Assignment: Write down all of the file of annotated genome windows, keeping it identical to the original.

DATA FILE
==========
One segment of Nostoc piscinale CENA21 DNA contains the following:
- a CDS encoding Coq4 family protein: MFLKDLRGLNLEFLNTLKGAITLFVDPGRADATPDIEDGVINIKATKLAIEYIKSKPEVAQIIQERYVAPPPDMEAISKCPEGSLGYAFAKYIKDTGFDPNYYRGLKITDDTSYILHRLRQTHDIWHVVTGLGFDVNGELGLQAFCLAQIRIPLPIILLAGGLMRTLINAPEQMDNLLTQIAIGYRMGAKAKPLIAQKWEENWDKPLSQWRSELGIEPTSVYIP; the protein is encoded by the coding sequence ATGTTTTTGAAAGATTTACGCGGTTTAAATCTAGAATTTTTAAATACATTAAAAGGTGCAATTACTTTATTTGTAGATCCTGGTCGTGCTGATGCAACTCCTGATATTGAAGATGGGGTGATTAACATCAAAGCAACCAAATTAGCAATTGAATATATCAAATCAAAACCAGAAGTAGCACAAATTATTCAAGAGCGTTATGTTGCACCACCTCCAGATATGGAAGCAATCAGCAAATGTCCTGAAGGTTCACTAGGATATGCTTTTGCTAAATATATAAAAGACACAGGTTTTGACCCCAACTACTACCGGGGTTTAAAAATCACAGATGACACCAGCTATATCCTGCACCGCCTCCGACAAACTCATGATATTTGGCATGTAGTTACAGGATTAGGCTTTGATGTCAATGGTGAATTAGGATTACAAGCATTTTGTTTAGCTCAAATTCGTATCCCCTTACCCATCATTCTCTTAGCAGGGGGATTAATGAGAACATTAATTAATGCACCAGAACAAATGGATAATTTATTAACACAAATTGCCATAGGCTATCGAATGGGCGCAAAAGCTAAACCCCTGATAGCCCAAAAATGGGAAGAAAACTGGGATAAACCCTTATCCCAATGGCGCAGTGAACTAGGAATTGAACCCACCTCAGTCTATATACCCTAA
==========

One segment of Nostoc piscinale CENA21 DNA contains the following:
- a CDS encoding Coq4 family protein: MFLKDLRGLNLEFLNTLKGAITLFVDPGRADATPDIEDGVINIKATKLAIEYIKSKPEVAQIIQERYVAPPPDMEAISKCPEGSLGYAFAKYIKDTGFDPNYYRGLKITDDTSYILHRLRQTHDIWHVVTGLGFDVNGELGLQAFCLAQIRIPLPIILLAGGLMRTLINAPEQMDNLLTQIAIGYRMGAKAKPLIAQKWEENWDKPLSQWRSELGIEPTSVYIP; the protein is encoded by the coding sequence ATGTTTTTGAAAGATTTACGCGGTTTAAATCTAGAATTTTTAAATACATTAAAAGGTGCAATTACTTTATTTGTAGATCCTGGTCGTGCTGATGCAACTCCTGATATTGAAGATGGGGTGATTAACATCAAAGCAACCAAATTAGCAATTGAATATATCAAATCAAAACCAGAAGTAGCACAAATTATTCAAGAGCGTTATGTTGCACCACCTCCAGATATGGAAGCAATCAGCAAATGTCCTGAAGGTTCACTAGGATATGCTTTTGCTAAATATATAAAAGACACAGGTTTTGACCCCAACTACTACCGGGGTTTAAAAATCACAGATGACACCAGCTATATCCTGCACCGCCTCCGACAAACTCATGATATTTGGCATGTAGTTACAGGATTAGGCTTTGATGTCAATGGTGAATTAGGATTACAAGCATTTTGTTTAGCTCAAATTCGTATCCCCTTACCCATCATTCTCTTAGCAGGGGGATTAATGAGAACATTAATTAATGCACCAGAACAAATGGATAATTTATTAACACAAATTGCCATAGGCTATCGAATGGGCGCAAAAGCTAAACCCCTGATAGCCCAAAAATGGGAAGAAAACTGGGATAAACCCTTATCCCAATGGCGCAGTGAACTAGGAATTGAACCCACCTCAGTCTATATACCCTAA